Playstation’s Game Developers and Robust Content Library is Unmatched

At the end of the day, content is king and Sony comes with decades of experience. Beyond well-designed hardware, Playstation’s greatest strength is its catalog of blockbuster franchises created by some of the most talented developers in the world. There’s no shortage of available and upcoming titles. Its debut first-party game, Horizon Call of the Mountain, signals that the system is headed for console-level experiences that don’t feel like glorified tech demos. When digital worlds are crafted with attention to detail you end up with unforgettable experiences that hold up years after release, as shown by Valve’s now three-year-old PC VR title Half Life: Alyx.

Virtual reality as a whole has long been missing triple-A titles. Big studios and indie developers alike are too risk-averse to develop higher-end experiences for such a small fraction of the market when users are primarily buying games for mobile systems. This has held back the industry and is one of the reasons that the more complete campaigns of games from the original PSVR like Resident Evil 7, Blood Truth, and Astro Bot hold up so well today. Below are just some brief impressions on the standout next-generation experiences I’ve tried that can’t be replicated as well anywhere else.

Horizon Call of the Mountain

Sony’s killer app for the device is its exclusive action adventure game Horizon Call of the Mountain, taking place in the post-apocalyptic setting of the Horizon game series. That’s a serious undertaking: The franchise is known for its massive environments that span for real-world miles and its robotic dinosaur enemies, which are extremely detailed and taxing on hardware. The PSVR 2 delivers a full campaign and massive world scale without so much as a stutter.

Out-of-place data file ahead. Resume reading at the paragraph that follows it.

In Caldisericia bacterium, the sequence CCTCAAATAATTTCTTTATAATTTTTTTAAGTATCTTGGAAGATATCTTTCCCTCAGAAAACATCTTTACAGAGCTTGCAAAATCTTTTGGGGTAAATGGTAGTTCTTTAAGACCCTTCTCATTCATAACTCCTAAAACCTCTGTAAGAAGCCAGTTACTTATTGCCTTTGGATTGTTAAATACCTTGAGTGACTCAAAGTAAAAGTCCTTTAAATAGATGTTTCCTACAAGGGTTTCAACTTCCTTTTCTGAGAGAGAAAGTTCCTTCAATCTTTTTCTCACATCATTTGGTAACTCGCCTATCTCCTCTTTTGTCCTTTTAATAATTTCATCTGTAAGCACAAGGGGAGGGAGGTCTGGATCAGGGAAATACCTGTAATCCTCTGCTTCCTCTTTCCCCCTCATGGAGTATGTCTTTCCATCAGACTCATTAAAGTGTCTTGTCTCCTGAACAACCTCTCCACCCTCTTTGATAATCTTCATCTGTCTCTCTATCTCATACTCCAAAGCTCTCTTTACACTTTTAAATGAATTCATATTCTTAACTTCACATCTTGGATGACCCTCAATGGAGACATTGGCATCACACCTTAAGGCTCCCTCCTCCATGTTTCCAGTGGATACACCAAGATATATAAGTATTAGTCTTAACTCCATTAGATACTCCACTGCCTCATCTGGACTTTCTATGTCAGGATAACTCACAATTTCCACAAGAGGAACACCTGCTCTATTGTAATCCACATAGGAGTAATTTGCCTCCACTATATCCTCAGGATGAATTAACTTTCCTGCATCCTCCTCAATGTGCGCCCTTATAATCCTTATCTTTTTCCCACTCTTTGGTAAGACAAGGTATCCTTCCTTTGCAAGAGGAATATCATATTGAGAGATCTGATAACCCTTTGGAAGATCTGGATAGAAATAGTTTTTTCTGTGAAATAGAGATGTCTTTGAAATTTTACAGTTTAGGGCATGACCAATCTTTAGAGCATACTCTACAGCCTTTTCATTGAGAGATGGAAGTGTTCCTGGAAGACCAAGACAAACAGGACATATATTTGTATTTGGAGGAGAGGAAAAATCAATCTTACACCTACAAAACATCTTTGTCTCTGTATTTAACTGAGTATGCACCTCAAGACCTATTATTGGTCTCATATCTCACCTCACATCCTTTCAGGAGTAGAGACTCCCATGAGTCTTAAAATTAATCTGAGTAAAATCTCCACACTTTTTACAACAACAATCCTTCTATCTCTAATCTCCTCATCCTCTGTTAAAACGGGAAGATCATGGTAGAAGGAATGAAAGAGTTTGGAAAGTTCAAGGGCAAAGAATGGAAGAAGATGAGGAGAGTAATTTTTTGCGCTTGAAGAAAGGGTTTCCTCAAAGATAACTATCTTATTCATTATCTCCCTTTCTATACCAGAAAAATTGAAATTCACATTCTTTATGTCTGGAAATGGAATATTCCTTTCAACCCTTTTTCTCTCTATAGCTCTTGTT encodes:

3 Things I HATE About The PSVR2!

From the game’s opening scene, you can stick your hands through water, swipe through foliage, and grab onto different objects. The world feels alive, as you can see fully explorable locations rendered in real-time from miles away. After a brief intro sequence, you’re free to traverse the jungle setting using realistic motion controls to climb, craft tools, and shoot a bow and arrow. As I scaled massive mountains and rode zip lines hundreds of feet above trees and water, I truly started to believe that I was in danger of falling. And with HDR effects in sun rays and enemy lasers, I could imagine the heat coming from an explosive blast or basking in the sun.

This game’s physics create a sandbox-like experience as you can freely grab and interact with nearly every object you see. For example, when I picked up a massive mallet to strike a gong, it required two hands and a strong swing to pound the bell. Later, I came across some paint and brushed drawings onto a rock wall. These little interactions are where Call of the Mountain takes VR immersion to the next level—these items aren’t part of the story in any way. The fact that what’s basically environmental set-dressing can still be played with and have an impact on the world is absolutely nuts. Most VR games let you interact with specific animated items that are usually indicated with a glow. Only a handful of game environments have truly felt as immersive as this level of interaction with digital objects. The care and polish further enhances a fulfilling campaign and makes worlds more lively.

Kayak VR: Mirage

This kayaking simulator is one of the few recent PCVR-exclusive games because it has strict demands for rendering its lifelike paddle and water physics alongside photorealistic environments. It’s jam packed with lifelike details like individual rocks and sand patterns lining a beach to lively animals like fish and turtles swimming in the water. While I’ve only stroked my way through a handful of hours with Kayak VR: Mirage, the realistic mechanics and graphics give Sony’s Call of the Mountain a run for its money—one hell of a tall order for a game made by three people.